What is a DNA ladder? And How To Prepare It? (A Complete Protocol)

What is a DNA ladder? and How To Prepare It? (A Complete Protocol)

“The DNA ladder is a standard-sized molecular marker or fragments of DNA applied to determine the size of PCR amplicons. 50bp, 100bp, 1000bp and 3000bp are several commercially available and popular markers.” 

When we are talking about the PCR we run our final PCR products or genomic DNA on a gel. Usually, the PCR products are run to determine fragments size. 

Different fragments have different running speeds, larger fragments run slower while smaller fragments run faster. So technically, without a reference or standard size marker, we can’t understand what size a fragment has! 

So without any reference; the gel run doesn’t make sense. The DNA ladder is simply a composition of standard-size fragments that runs according to their fragment size. It helps to determine the size of DNA fragments. Like the DNA ladder, RNA and protein ladder do exist and are used in various biological experiments. 

In the present article, I will explain to you what the DNA ladder is, its importance and how you can prepare your own. 

Read our amazing article on DNA (a pictorial guide): DNA story: The structure and function of DNA

What is a DNA ladder?

The DNA ladder is a combination of various known-sized dsDNA molecules which is used as a reference during gel electrophoresis. 

Importance of DNA ladder: 

Now, let’s understand the importance of the DNA ladder using an example. See the image given below.

The image is the result of agarose gel electrophoresis with different fragments of DNA. What can you conclude from this gel plate? Is it conclusive? 

No. it is not, because it is like “sailing in a sea without a compass.” getting my point. But when we use a DNA ladder, we can conclude something, take a look at the image below,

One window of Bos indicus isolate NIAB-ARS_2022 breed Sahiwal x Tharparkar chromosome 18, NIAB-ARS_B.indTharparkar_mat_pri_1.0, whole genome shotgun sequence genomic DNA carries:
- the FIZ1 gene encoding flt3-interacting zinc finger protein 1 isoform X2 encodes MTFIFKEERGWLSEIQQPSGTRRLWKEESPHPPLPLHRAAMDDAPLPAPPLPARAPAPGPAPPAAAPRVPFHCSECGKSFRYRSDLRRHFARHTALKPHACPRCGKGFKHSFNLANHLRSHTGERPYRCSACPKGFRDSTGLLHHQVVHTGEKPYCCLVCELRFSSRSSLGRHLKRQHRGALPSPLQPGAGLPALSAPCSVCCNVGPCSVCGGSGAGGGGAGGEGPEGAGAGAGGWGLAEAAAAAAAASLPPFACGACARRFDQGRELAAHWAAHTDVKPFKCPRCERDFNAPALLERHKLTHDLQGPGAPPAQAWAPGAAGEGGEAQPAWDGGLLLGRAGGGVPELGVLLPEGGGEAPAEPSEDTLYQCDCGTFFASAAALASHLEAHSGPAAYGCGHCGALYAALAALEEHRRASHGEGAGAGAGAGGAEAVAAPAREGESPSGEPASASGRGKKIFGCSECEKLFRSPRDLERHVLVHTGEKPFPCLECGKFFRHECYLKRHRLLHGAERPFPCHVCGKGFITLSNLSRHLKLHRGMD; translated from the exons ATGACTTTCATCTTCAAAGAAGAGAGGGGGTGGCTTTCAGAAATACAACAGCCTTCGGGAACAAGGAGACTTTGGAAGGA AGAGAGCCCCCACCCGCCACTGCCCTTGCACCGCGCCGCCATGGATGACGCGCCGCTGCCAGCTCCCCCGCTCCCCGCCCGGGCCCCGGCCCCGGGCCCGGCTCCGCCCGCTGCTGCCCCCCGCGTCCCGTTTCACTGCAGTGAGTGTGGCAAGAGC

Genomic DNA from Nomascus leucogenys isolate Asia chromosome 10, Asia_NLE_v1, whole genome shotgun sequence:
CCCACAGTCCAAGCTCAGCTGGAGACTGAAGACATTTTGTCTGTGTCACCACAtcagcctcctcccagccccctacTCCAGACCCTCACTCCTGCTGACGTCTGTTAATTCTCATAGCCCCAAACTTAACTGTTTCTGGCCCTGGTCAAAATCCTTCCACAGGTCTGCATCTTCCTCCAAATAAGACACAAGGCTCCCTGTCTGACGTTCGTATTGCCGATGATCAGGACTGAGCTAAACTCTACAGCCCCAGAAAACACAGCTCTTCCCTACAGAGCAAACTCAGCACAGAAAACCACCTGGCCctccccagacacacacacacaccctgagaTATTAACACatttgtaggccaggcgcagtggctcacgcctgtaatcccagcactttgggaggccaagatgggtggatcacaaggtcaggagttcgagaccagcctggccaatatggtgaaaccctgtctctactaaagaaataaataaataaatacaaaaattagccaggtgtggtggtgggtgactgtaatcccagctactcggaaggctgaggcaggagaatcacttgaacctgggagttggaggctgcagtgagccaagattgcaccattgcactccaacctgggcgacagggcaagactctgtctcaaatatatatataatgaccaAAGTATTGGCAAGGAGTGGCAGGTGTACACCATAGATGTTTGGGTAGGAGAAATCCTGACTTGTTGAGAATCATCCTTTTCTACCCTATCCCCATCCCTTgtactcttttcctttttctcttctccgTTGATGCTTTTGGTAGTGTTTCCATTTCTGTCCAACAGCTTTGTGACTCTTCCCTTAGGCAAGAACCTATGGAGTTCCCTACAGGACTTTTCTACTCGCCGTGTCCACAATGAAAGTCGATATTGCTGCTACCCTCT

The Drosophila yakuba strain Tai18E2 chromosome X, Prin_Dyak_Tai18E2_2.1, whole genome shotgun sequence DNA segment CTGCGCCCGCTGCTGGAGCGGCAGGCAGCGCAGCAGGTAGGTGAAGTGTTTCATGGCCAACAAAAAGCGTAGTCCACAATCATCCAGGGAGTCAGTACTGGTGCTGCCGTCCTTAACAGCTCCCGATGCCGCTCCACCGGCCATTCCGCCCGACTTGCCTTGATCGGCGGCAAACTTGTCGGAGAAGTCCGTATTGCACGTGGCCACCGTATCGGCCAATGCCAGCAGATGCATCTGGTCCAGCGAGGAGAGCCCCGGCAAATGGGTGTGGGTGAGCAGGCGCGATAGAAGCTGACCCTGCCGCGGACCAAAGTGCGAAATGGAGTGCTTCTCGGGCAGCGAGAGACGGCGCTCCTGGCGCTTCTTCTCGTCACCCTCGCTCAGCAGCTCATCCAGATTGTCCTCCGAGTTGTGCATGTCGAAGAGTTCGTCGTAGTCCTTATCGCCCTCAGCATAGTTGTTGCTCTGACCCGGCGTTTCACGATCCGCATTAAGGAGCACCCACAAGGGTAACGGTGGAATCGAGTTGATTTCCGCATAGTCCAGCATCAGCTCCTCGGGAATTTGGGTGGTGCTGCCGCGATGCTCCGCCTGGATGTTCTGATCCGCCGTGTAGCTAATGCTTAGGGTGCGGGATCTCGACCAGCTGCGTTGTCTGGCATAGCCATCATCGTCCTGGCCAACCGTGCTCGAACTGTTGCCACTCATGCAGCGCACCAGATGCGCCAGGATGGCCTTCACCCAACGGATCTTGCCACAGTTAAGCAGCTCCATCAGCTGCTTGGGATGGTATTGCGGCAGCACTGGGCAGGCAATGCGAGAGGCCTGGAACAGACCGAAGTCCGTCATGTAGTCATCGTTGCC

It’s the same image but with a reference- DNA ladder. Now it’s easy for us to identify every band present in a gel. 

The DNA ladder or marker gives us an idea about, 

  • The size of the DNA fragment
  • The type of experiment- PCR amplification, restriction digestion or DNA sequencing.  
  • Distinguish homozygous from heterozygous 
  • Help understand the results of diagnostic samples. 

However, An ideal DNA ladder sould have several characteristics which the electrophoresis experiments need. 

  • Every fragment of the ladder must be separable from each other. 
  • Every fragment has enough concentration to visualize on a gel 
  • The composition of DNA gel loading dye must not affect the specificity of the DNA ladder. 
  • The ladder must be stable enough to use for a longer period of time.
  • The ladder must be highly purified (prefer chromatography-based purified DNA ladder). Don’t use it, if it contains some unnecessary or unknown fragments (in that case contact the manufacturer).

Effect of the gelling conditions on DNA ladder:

The DNA ladder is a combination of various known-sized DNA fragments much like our amplicons and therefore the gelling conditions have a direct effect on it. 

The excellence of results depends on proper migration and accurate separation of every fragment of the DNA ladder. If a single band doesn’t appear on a gel, it will lead to a false interpretation. 

The migration of the DNA ladder depends on the concentration of buffer, voltage, the concentration of a gel and ingredients of gel loading dye.  

Ideally, the 1X concentration of the gel electrophoresis buffer is sufficient. If the concentration of the buffer increases, excess concentration prevents the migration and separation of the DNA ladder.

Resultantly, sharp and smooth DNA bands will not appear.

Electric current is another factor that is as crucial as the buffer.

Ideally, 5 to 10V/cm gel is recommended by experts, however, if the voltage increases DNA fragments are trying to migrate fast resulting in the shearing DNA bands.

Run a gel on an appropriate voltage condition. Ideally, 50 to 80V for 2% gel is highly recommended.